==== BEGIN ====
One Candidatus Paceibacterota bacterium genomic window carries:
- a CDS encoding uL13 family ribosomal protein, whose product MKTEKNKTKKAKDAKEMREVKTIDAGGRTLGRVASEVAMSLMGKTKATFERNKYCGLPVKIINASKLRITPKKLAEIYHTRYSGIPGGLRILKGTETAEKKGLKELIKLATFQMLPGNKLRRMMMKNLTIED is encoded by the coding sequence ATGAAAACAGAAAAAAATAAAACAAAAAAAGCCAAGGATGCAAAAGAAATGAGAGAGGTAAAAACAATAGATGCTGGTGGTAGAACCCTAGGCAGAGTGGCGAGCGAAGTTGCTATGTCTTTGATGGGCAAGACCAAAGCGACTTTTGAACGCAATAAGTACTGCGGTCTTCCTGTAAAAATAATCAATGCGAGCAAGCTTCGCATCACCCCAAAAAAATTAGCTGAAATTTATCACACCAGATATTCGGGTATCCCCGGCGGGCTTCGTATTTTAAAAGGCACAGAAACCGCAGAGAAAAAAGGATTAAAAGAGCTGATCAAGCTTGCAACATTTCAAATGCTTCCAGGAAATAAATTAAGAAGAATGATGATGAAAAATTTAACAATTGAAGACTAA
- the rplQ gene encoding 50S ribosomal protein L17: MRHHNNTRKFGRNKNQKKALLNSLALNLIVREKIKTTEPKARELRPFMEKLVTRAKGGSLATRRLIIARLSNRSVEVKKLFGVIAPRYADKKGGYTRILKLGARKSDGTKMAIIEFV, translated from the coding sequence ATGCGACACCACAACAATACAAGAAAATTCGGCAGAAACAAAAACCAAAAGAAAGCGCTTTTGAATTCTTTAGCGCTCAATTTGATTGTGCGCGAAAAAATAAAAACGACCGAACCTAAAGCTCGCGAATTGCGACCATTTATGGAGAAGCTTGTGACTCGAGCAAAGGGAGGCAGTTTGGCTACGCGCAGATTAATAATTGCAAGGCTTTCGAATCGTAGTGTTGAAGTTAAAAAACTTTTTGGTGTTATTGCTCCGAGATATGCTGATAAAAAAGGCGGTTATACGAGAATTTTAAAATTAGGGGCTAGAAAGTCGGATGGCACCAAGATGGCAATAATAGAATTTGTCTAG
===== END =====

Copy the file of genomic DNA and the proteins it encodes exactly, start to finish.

One Candidatus Paceibacterota bacterium genomic window carries:
- a CDS encoding uL13 family ribosomal protein, whose product MKTEKNKTKKAKDAKEMREVKTIDAGGRTLGRVASEVAMSLMGKTKATFERNKYCGLPVKIINASKLRITPKKLAEIYHTRYSGIPGGLRILKGTETAEKKGLKELIKLATFQMLPGNKLRRMMMKNLTIED is encoded by the coding sequence ATGAAAACAGAAAAAAATAAAACAAAAAAAGCCAAGGATGCAAAAGAAATGAGAGAGGTAAAAACAATAGATGCTGGTGGTAGAACCCTAGGCAGAGTGGCGAGCGAAGTTGCTATGTCTTTGATGGGCAAGACCAAAGCGACTTTTGAACGCAATAAGTACTGCGGTCTTCCTGTAAAAATAATCAATGCGAGCAAGCTTCGCATCACCCCAAAAAAATTAGCTGAAATTTATCACACCAGATATTCGGGTATCCCCGGCGGGCTTCGTATTTTAAAAGGCACAGAAACCGCAGAGAAAAAAGGATTAAAAGAGCTGATCAAGCTTGCAACATTTCAAATGCTTCCAGGAAATAAATTAAGAAGAATGATGATGAAAAATTTAACAATTGAAGACTAA
- the rplQ gene encoding 50S ribosomal protein L17: MRHHNNTRKFGRNKNQKKALLNSLALNLIVREKIKTTEPKARELRPFMEKLVTRAKGGSLATRRLIIARLSNRSVEVKKLFGVIAPRYADKKGGYTRILKLGARKSDGTKMAIIEFV, translated from the coding sequence ATGCGACACCACAACAATACAAGAAAATTCGGCAGAAACAAAAACCAAAAGAAAGCGCTTTTGAATTCTTTAGCGCTCAATTTGATTGTGCGCGAAAAAATAAAAACGACCGAACCTAAAGCTCGCGAATTGCGACCATTTATGGAGAAGCTTGTGACTCGAGCAAAGGGAGGCAGTTTGGCTACGCGCAGATTAATAATTGCAAGGCTTTCGAATCGTAGTGTTGAAGTTAAAAAACTTTTTGGTGTTATTGCTCCGAGATATGCTGATAAAAAAGGCGGTTATACGAGAATTTTAAAATTAGGGGCTAGAAAGTCGGATGGCACCAAGATGGCAATAATAGAATTTGTCTAG